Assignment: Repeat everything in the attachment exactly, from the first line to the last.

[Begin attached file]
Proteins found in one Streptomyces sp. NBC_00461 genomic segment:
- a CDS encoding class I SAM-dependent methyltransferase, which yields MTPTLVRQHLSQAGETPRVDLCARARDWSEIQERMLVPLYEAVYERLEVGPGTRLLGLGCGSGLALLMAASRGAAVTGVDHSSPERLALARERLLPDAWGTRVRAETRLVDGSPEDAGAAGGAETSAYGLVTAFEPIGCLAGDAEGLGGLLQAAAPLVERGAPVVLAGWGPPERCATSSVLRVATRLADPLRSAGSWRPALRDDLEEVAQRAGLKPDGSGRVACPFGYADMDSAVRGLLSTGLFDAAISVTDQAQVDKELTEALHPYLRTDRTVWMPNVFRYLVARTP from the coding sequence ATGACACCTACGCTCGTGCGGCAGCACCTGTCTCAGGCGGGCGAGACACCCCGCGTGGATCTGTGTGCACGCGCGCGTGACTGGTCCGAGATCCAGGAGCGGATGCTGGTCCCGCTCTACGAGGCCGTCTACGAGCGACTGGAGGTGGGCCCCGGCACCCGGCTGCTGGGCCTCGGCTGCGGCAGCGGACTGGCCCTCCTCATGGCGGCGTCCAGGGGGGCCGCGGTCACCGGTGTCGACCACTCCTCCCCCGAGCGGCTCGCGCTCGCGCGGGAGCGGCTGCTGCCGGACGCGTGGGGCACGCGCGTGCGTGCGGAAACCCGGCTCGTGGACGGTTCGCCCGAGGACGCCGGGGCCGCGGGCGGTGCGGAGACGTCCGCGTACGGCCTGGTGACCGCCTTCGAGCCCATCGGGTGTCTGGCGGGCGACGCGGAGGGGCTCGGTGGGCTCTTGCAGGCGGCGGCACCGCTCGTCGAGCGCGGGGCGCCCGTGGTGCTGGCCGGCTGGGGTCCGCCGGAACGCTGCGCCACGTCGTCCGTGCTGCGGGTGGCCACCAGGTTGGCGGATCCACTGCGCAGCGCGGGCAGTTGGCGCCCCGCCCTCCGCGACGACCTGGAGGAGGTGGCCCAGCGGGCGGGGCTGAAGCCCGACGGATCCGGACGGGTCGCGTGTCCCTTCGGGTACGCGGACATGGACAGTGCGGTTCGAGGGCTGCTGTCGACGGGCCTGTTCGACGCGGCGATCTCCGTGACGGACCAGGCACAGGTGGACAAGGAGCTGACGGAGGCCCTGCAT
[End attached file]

Proteins found in one Streptomyces sp. NBC_00461 genomic segment:
- a CDS encoding class I SAM-dependent methyltransferase, which yields MTPTLVRQHLSQAGETPRVDLCARARDWSEIQERMLVPLYEAVYERLEVGPGTRLLGLGCGSGLALLMAASRGAAVTGVDHSSPERLALARERLLPDAWGTRVRAETRLVDGSPEDAGAAGGAETSAYGLVTAFEPIGCLAGDAEGLGGLLQAAAPLVERGAPVVLAGWGPPERCATSSVLRVATRLADPLRSAGSWRPALRDDLEEVAQRAGLKPDGSGRVACPFGYADMDSAVRGLLSTGLFDAAISVTDQAQVDKELTEALHPYLRTDRTVWMPNVFRYLVARTP from the coding sequence ATGACACCTACGCTCGTGCGGCAGCACCTGTCTCAGGCGGGCGAGACACCCCGCGTGGATCTGTGTGCACGCGCGCGTGACTGGTCCGAGATCCAGGAGCGGATGCTGGTCCCGCTCTACGAGGCCGTCTACGAGCGACTGGAGGTGGGCCCCGGCACCCGGCTGCTGGGCCTCGGCTGCGGCAGCGGACTGGCCCTCCTCATGGCGGCGTCCAGGGGGGCCGCGGTCACCGGTGTCGACCACTCCTCCCCCGAGCGGCTCGCGCTCGCGCGGGAGCGGCTGCTGCCGGACGCGTGGGGCACGCGCGTGCGTGCGGAAACCCGGCTCGTGGACGGTTCGCCCGAGGACGCCGGGGCCGCGGGCGGTGCGGAGACGTCCGCGTACGGCCTGGTGACCGCCTTCGAGCCCATCGGGTGTCTGGCGGGCGACGCGGAGGGGCTCGGTGGGCTCTTGCAGGCGGCGGCACCGCTCGTCGAGCGCGGGGCGCCCGTGGTGCTGGCCGGCTGGGGTCCGCCGGAACGCTGCGCCACGTCGTCCGTGCTGCGGGTGGCCACCAGGTTGGCGGATCCACTGCGCAGCGCGGGCAGTTGGCGCCCCGCCCTCCGCGACGACCTGGAGGAGGTGGCCCAGCGGGCGGGGCTGAAGCCCGACGGATCCGGACGGGTCGCGTGTCCCTTCGGGTACGCGGACATGGACAGTGCGGTTCGAGGGCTGCTGTCGACGGGCCTGTTCGACGCGGCGATCTCCGTGACGGACCAGGCACAGGTGGACAAGGAGCTGACGGAGGCCCTGCAT